Res Publica

, 17:261 | Cite as

Duties to Companion Animals

  • Steve CookeEmail author


This paper outlines the moral contours of human relationships with companion animals. The paper details three sources of duties to and regarding companion animals: (1) from the animal’s status as property, (2) from the animal’s position in relationships of care, love, and dependency, and (3) from the animal’s status as a sentient being with a good of its own. These three sources of duties supplement one another and not only differentiate relationships with companion animals from wild animals and other categories of domestic animals such as livestock, but they also overlap to provide moral agents with additional reasons for preventing and avoiding harm to companion animals. The paper concludes that not only do owners and bystanders have direct and indirect duties to protect companion animals from harm, but also that these duties have the potential, in some circumstances, to clash with duties owed to the state and fellow citizens.


Companion animals Pets Duties to non-human animals Animal ownership 



My thanks to two anonymous reviewers for a number of very helpful comments and suggestions on earlier drafts of this paper.


  1. Archard, David. 1993. Do parents own their children? The International Journal of Children’s Rights 1: 293–301.CrossRefGoogle Scholar
  2. Bearup, Brooke J. 2007. Pets: Property and the paradigm of protection. Journal of Animal Law 3: 173–191.Google Scholar
  3. Beck, Alan M. 2002. The ecology of stray dogs: a study of free-ranging urban animals. West Lafayette: NotaBell Books.Google Scholar
  4. Britton, Ann Hartwell. 2006. Bones of contention: Custody of family pets. Journal of the American Academy of Matrimonial Lawyers 20: 1–38.Google Scholar
  5. Callicott, J.Baird. 1989. In defense of the land ethic: Essays in environmental philosophy. New York: Suny Press.Google Scholar
  6. Cochrane, Alasdair. 2009. Ownership and justice for animals. Utilitas 21: 424–442.CrossRefGoogle Scholar
  7. Favre, David. 2000. Equitable self-ownership for animals. Duke Law Journal 50: 473–502.CrossRefGoogle Scholar
  8. Francione, Gary L. 1996. Animals as property. Animal Law 2: i–vi.Google Scholar
  9. Gomez, Samantha. 2005. Custody of pets, Accessed 18 May 2011.
  10. Hanrahan, Rebecca. 2007. Dog duty. Society and Animals 15: 379–399.CrossRefGoogle Scholar
  11. Hill, Thomas E. 1980. Humanity as an end in itself. Ethics 91: 84–99.CrossRefGoogle Scholar
  12. Hohfeld, Wesley Newcomb. 1917. Fundamental legal conceptions as applied in judicial reasoning. The Yale Law Journal 26: 710–770.CrossRefGoogle Scholar
  13. Kant, Immanuel. [1780–1781] 2004. Duties to animals are indirect. In Animal rights: a historical anthology, eds. Andrew Linzey and Paul Clark, 126–127. New York: Columbia University Press.Google Scholar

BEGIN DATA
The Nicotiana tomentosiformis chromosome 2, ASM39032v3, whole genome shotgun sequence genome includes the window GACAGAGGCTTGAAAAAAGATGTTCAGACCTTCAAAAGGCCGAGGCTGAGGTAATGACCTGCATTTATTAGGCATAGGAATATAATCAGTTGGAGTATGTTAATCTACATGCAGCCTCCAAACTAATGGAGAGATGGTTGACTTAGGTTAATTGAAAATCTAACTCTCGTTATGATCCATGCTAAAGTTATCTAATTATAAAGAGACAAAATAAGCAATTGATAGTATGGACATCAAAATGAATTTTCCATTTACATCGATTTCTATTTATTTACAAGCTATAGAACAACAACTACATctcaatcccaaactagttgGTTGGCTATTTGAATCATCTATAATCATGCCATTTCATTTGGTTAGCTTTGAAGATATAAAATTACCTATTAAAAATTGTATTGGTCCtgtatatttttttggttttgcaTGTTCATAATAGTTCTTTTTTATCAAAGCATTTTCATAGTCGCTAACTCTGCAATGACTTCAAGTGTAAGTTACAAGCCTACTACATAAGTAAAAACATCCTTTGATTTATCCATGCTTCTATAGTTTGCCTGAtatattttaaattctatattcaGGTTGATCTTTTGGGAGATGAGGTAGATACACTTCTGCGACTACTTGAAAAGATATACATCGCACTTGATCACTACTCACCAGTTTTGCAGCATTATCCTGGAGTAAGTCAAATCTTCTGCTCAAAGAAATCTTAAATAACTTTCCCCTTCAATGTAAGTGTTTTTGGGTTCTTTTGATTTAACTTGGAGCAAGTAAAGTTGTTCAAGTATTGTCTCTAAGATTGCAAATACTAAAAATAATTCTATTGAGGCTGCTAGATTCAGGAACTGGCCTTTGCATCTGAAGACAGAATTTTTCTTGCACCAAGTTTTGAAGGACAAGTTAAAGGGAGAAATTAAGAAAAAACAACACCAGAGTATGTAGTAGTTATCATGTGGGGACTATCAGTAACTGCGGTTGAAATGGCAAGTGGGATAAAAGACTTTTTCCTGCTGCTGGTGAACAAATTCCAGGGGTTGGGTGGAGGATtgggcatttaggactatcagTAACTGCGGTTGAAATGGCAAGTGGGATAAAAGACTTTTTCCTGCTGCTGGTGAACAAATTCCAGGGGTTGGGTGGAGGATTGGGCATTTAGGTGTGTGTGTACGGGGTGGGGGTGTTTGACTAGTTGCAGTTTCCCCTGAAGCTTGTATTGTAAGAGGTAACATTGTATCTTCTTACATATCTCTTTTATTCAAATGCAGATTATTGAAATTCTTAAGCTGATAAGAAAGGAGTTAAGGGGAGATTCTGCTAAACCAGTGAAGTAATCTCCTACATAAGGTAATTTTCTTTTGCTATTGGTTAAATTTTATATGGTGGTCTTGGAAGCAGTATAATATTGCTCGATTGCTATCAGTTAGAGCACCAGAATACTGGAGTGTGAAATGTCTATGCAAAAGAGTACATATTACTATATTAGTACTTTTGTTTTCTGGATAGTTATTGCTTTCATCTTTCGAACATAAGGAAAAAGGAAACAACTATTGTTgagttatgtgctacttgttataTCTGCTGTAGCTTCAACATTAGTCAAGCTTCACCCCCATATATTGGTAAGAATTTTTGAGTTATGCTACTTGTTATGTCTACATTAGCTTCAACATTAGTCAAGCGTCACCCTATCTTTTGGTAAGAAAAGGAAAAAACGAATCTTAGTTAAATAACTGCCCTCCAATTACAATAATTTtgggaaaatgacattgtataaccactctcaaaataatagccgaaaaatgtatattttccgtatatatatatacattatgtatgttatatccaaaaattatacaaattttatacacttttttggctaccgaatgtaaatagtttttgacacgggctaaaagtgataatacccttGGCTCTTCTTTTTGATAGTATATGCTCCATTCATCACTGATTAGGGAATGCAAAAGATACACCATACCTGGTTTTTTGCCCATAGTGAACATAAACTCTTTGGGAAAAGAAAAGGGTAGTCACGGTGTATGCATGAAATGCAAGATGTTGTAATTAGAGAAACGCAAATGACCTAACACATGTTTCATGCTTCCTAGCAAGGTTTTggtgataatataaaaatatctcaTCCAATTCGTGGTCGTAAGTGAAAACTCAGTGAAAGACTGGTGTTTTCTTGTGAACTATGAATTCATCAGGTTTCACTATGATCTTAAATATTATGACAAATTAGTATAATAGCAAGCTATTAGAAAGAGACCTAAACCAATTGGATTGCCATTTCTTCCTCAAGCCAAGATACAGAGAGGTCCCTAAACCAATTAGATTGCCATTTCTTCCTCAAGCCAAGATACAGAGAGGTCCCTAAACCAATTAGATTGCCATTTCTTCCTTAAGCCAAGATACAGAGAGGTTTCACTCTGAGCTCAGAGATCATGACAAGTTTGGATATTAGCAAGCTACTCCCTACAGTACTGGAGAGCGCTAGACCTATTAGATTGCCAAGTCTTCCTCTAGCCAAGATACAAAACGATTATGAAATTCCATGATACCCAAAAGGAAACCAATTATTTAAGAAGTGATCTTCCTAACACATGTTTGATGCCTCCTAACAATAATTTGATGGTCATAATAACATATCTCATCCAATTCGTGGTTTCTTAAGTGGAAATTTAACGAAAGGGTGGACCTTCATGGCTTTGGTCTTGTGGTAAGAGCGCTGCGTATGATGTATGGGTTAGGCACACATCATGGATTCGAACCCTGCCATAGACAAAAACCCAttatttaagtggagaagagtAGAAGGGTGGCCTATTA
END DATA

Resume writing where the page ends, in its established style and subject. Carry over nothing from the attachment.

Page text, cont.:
14. Kelch, Thomas G. 1998. Toward a non-property status for animals. New York University Environmental Law Journal 6: 531.Google Scholar
  15. Kittay, Eva. 2008. At the margins of moral personhood. Journal of Bioethical Inquiry 5: 137–156.CrossRefGoogle Scholar
  16. Kraut, Richard. 2007. Desire and the human good. In Ethical theory: An anthology, ed. Russ Shafer-Landau, 315–324. Oxford: Blackwell.Google Scholar
  17. Locke, John. [1690] 2003. Two treatises of government and a letter concerning toleration, ed. Ian Shapiro. New Haven: Yale University Press.Google Scholar
  18. Milligan, T. 2010. Beyond animal rights: Food, pets and ethics. London: Continuum.Google Scholar
  19. Oh, Minjoo, and Jeffrey Jackson. 2011. Animal rights versus cultural rights: exploring the dog meat debate in South Korea from a world polity perspective. Journal of Intercultural Studies 32: 31–56.CrossRefGoogle Scholar
  20. Raz, Joseph. 1989. Liberating Duties. Law and Philosophy 8: 3–21.CrossRefGoogle Scholar
  21. Regan, Tom. 2004. The case for animal rights, 2nd ed. Berkeley and Los Angeles: University of California Press.Google Scholar
  22. RSPCA. 2010. Measuring animal welfare in the UK 2005–2009. Horsham: The Royal Society for the Prevention of Cruelty to Animals.Google Scholar
  23. Scanlon, Thomas M. 1998. What we owe to each other. Cambridge, Mass: The Belknap Press of Harvard University Press.Google Scholar
  24. Singer, Peter. 1977. Animal liberation: Towards an end to man’s inhumanity to animals. London: Granada Publishing.Google Scholar
  25. Steiner, Hillel. 2008. Universal self-ownership and the fruits of one’s labour: a reply to Curchin. Journal of Political Philosophy 16: 350–355.CrossRefGoogle Scholar
  26. Steiner, Hillel. 2002. Silver spoons and golden genes: Talent differentials and distributive justice. In The moral and political status of children, eds. David Archard and Colin M. Macleod, 183–95. Oxford: Oxford University Press.Google Scholar
  27. Welfare of Stray Dogs. 2008. Welfare of Stray Dogs: FAQs. The welfare of stray dogs, Accessed 3 May 2011.
  28. Wenar, Leif. 1997. The concept of property and the takings clause. Columbia Law Review 97: 1923–1946.CrossRefGoogle Scholar
  29. Wise, Steven. 2004. Animal rights, one step at a time. In Animal Rights: Current Debates and New Directions, eds. Cass Sunstein and Martha Nussbaum, 19–50. Oxford: Oxford University Press, 2004.Google Scholar
  30. Wolf, Susan. 1992. Morality and partiality. Philosophical Perspectives 6: 243–259.CrossRefGoogle Scholar
  31. Yeates, James, and D.C.J. Main. 2011. Veterinary opinions on refusing euthanasia: justifications and philosophical frameworks. Veterinary Record 168: 263.CrossRefGoogle Scholar
  32. Yeates, James. 2010. Ethical aspects of euthanasia of owned animals. In Practice 32: 70–73.CrossRefGoogle Scholar

Copyright information

© Springer Science+Business Media B.V. 2011

Authors and Affiliations

  1. 1.Manchester Centre for Political Theory (MANCEPT), School of Social SciencesUniversity of ManchesterManchesterEngland

Personalised recommendations